Anti-Zionist Students Target Emory University Dorms With Mock Eviction Notices Blasting Israel
Mock eviction notices were left outside dorm rooms at Emory University in Georgia by an anti-Zionist group seeking to criticize Israel, in a stunt that has disturbed multiple students and raised concerns over intrusion of personal space.
Emory Students for Justice in Palestine (SJP) left the fake notices in residence halls and on dorm doors as part of its “Israeli Apartheid Week” program, which coincides with Emory Eagles for Israel’s ongoing “Israel Week.” The flyers shared allegations, disputed by Israeli officials, that Israel “routinely” gives Palestinians eviction notices “for no other reason than their ethnicity,” and is attempting to “ethnically cleanse the region of its Arab inhabitants.”
In a Tuesday post on social media, a Jewish and Zionist student leader on campus said she received dozens of messages from peers who woke up to the “abhorrent” flyers, and that some Jewish students whose rooms had mezuzahs — small cases with scrolls placed at the entrance of a Jewish home — had observed that “their doors had these papers while their neighbors didn’t have the notices.” The student clarified that she could not confirm whether only Jewish students were targeted.
Both Emory University and Emory Hillel said they found no evidence that Jewish students were targeted by the flyers, with Emory Hillel director Dave Cohn telling The Algemeiner on Wednesday that he was “not prepared to reach a definitive conclusion” on the matter.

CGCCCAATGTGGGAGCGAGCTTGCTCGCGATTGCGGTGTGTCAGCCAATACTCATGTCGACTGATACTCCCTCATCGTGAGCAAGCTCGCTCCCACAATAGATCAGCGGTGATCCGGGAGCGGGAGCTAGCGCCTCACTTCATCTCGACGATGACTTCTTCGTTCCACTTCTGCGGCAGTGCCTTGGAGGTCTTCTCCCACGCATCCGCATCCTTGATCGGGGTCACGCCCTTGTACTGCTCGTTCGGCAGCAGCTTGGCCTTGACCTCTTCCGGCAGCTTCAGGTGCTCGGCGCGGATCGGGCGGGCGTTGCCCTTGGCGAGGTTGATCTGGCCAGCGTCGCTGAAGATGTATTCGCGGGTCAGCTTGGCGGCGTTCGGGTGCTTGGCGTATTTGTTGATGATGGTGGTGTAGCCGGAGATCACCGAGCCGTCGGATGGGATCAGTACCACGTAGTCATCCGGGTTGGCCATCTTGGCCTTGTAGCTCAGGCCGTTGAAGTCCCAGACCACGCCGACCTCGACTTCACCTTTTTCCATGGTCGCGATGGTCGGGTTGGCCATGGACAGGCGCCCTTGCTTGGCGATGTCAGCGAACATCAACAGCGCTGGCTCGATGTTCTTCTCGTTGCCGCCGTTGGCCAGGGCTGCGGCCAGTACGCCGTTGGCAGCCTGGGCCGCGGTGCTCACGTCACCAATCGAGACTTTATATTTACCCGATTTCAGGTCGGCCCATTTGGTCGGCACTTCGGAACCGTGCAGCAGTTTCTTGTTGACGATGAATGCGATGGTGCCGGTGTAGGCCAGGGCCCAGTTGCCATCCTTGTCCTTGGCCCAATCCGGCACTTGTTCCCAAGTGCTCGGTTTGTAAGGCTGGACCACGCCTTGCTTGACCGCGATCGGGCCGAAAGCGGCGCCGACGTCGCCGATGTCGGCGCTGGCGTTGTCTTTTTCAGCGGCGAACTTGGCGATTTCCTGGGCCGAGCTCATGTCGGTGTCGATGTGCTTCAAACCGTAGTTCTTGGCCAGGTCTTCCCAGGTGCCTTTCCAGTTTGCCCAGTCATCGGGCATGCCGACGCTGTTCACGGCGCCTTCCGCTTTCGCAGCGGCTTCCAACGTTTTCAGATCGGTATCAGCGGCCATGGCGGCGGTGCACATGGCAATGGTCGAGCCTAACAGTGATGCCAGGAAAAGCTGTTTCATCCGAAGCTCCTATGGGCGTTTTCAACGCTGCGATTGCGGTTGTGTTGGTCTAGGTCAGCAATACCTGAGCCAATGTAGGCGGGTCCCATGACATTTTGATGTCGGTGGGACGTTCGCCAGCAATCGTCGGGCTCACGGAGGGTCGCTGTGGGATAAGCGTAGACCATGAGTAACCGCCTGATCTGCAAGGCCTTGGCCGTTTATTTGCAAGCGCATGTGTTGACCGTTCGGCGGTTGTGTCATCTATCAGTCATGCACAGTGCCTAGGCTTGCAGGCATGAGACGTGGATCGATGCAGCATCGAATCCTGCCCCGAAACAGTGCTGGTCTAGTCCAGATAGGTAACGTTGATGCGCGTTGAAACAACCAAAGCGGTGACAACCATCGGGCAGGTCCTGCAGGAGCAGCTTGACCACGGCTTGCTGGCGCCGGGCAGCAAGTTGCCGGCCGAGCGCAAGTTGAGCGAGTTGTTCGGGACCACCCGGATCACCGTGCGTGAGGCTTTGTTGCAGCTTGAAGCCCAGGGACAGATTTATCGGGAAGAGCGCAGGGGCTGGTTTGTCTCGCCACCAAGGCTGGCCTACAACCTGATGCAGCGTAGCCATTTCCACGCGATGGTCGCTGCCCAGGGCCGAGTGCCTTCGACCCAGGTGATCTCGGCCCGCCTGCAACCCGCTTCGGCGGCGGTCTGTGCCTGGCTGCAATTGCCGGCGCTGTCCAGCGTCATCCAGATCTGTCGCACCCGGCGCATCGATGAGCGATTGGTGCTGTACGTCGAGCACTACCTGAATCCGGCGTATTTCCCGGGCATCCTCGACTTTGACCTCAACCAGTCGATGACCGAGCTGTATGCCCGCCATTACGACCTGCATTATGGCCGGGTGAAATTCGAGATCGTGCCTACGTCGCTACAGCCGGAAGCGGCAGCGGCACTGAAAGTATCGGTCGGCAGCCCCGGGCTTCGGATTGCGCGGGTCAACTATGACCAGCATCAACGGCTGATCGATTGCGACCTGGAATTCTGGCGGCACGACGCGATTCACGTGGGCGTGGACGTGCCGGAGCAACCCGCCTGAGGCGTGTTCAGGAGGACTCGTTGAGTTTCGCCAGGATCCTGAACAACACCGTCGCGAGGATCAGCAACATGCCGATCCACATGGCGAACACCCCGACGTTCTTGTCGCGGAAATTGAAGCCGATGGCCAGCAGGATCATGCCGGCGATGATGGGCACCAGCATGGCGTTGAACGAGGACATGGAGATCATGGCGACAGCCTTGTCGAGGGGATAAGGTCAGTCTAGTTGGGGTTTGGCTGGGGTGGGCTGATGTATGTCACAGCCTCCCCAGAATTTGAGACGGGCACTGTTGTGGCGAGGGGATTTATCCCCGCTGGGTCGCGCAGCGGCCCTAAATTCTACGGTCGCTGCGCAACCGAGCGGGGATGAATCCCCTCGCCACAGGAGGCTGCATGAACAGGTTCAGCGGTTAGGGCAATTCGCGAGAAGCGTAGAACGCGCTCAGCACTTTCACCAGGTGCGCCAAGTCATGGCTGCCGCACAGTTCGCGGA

“While we support the right of every student in our community to express themselves freely, foremost in our response has been defending the safety of our students from this intrusion on their privacy and security,” Cohn wrote in an email to the Hillel community.
In its own statement, Emory noted that “while a student group received permission to post the flyers, they did not comply with posting guidelines and the flyers were removed.” The violations appeared related to leaving the flyers on the doors of students without their consent.
“The Office of Student Conduct will review the incident and determine appropriate next steps,” the statement continued. “Emory University does not tolerate any behavior that threatens members of our community.”
Paul Marthers, interim vice president for campus life, acknowledged in an email sent to the campus community that his office heard “from a number of Emory students who were upset and concerned by flyers they found posted on their doors and in other areas of campus.”
“While we want to create an environment where the free expression of ideas and open, vigorous debate and speech are valued, we must also recognize that the manner in which we communicate can have consequences,” he wrote. “While the flyers have been removed from unapproved areas, it does not erase their impact.”
SJP did not immediately answer The Algemeiner‘s request for comment.